“Arrant Nonsense” : Kanayo O. Kanayo Angry Over ‘Money Rituals’ Ban In Nollywood

Kanayo O. Kanayo has joined prominent figures in Nigeria’s entertainment industry to strongly oppose the government’s recent decision to impose restrictions on content in films, music videos, and skits.

The renowned actor criticized the move, calling it “arrant nonsense” and questioning the rationale behind the Minister of Arts, Culture, and Creative Economy, Barrister Hannatu Musa Musawa’s support for such limitations on filmmakers.

Veteran musician Mike Okri also expressed his scepticism about the government’s motives, suggesting that the ban could be an attempt to stifle the film industry.

“Whoever is behind this from the FG is joking. It’s a way to silence the movie industry. They should focus on the real challenges facing the country,” Okri snapped. He urged authorities to prioritize addressing more pressing national concerns.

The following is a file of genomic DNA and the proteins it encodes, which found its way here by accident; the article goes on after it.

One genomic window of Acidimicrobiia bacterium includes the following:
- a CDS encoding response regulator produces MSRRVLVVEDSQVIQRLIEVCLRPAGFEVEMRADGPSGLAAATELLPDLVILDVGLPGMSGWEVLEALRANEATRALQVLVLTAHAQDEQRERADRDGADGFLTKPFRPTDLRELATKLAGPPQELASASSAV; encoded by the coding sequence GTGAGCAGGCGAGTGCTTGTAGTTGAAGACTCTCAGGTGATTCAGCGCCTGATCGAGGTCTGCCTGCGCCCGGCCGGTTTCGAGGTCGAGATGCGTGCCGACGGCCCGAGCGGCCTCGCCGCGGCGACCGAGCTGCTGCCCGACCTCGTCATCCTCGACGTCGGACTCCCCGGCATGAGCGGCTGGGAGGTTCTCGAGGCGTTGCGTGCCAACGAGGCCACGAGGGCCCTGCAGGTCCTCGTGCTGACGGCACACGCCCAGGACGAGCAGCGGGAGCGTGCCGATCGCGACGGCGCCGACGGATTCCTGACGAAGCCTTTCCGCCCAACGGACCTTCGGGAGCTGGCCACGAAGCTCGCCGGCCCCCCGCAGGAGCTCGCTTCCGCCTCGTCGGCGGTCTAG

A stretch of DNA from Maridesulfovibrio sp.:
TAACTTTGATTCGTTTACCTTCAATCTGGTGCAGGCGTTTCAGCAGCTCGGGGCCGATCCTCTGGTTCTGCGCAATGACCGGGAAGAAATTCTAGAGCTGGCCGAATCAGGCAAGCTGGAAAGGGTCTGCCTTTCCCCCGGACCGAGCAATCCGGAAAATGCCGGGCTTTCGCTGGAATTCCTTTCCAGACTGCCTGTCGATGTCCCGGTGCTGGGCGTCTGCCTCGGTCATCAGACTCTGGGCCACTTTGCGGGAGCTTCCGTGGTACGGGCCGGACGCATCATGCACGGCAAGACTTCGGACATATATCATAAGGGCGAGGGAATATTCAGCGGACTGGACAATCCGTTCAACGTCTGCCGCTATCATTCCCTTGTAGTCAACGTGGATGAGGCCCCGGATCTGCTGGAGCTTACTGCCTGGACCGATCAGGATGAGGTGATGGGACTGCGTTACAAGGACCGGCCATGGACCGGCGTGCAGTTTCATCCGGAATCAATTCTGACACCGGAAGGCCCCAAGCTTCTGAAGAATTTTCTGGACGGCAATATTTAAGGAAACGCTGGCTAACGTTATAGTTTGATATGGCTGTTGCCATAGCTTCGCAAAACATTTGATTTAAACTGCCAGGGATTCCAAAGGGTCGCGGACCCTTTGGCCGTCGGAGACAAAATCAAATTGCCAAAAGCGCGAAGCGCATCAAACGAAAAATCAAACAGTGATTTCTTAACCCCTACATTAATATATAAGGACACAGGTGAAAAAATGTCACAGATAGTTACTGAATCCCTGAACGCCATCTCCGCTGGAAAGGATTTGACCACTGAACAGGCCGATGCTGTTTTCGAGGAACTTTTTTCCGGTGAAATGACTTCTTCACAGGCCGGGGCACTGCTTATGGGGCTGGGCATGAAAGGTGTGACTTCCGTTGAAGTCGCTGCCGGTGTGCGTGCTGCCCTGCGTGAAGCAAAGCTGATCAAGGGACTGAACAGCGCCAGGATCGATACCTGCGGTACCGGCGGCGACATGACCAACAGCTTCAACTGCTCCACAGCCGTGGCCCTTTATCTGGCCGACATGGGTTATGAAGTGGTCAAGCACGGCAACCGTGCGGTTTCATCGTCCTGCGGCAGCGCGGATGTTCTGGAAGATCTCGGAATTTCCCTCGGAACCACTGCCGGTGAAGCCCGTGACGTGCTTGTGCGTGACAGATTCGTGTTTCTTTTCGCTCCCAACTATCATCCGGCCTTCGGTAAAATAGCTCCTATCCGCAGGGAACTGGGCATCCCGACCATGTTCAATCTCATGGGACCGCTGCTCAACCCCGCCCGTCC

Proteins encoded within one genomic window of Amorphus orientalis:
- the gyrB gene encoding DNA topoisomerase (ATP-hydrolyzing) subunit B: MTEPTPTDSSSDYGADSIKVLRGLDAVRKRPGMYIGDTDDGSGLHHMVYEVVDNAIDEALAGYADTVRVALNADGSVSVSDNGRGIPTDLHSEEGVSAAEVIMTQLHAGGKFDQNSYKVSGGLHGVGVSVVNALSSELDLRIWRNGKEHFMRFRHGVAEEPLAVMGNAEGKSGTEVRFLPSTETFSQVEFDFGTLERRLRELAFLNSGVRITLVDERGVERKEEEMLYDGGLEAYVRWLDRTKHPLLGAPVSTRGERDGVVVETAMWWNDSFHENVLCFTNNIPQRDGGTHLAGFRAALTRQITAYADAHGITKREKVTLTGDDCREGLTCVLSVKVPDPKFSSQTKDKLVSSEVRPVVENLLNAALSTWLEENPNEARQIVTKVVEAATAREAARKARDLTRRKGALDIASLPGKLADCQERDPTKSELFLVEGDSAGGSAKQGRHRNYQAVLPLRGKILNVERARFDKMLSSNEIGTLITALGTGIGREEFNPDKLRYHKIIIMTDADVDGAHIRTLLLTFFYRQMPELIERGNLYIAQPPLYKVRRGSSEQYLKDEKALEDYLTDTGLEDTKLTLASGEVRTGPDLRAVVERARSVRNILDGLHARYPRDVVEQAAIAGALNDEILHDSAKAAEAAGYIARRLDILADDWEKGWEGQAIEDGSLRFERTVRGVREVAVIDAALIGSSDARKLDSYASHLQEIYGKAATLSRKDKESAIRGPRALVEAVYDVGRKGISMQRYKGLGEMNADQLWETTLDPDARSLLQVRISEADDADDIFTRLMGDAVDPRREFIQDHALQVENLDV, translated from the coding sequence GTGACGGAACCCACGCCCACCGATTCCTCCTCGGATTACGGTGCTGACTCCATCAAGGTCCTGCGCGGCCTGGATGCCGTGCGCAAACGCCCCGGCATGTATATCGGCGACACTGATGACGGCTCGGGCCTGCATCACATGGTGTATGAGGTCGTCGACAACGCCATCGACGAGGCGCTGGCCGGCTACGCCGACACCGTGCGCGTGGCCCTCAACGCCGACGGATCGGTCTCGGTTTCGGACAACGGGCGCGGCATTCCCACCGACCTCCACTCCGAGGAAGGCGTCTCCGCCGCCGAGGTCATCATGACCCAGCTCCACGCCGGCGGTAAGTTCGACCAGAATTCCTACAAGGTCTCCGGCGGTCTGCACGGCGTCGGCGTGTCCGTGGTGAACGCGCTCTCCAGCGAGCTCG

The federal government, represented by the Executive Director/CEO of the National Film and Video Censors Board (NFVCB), Dr. Shaibu Husseini, recently announced a ban on the portrayal and endorsement of money rituals and the promotion of tobacco products in entertainment content, citing Section 65 of the NFVCB Act 2004.

This announcement was made during a National Stakeholders Engagement on Smoke-Free Nollywood event held in Enugu State in collaboration with Corporate Accountability and Public Participation Africa (CAPPA).

Dr. Husseini emphasized the importance of the film industry’s progress and the necessity for entertainment media to refrain from promoting harmful behaviours and substances.

He concluded by stressing the urgent need for decisive and collective action to preserve the industry’s integrity and the welfare of society.

The entertainment industry’s reaction has been one of concern and frustration. Industry leaders argue that these restrictions could hinder creative freedom and expression, which are vital for the growth and dynamism of Nollywood, one of the largest film industries in the world.

Kanayo O. Kanayo’s and Mike Okri’s criticisms reflect a broader sentiment within the industry that the government should focus on resolving more critical national issues rather than imposing restrictive measures on creative content.

They contend that the focus should be on improving the conditions under which filmmakers and musicians work, such as providing better infrastructure, funding, and support for the arts.

Post a Comment

Previous Post Next Post

Contact Form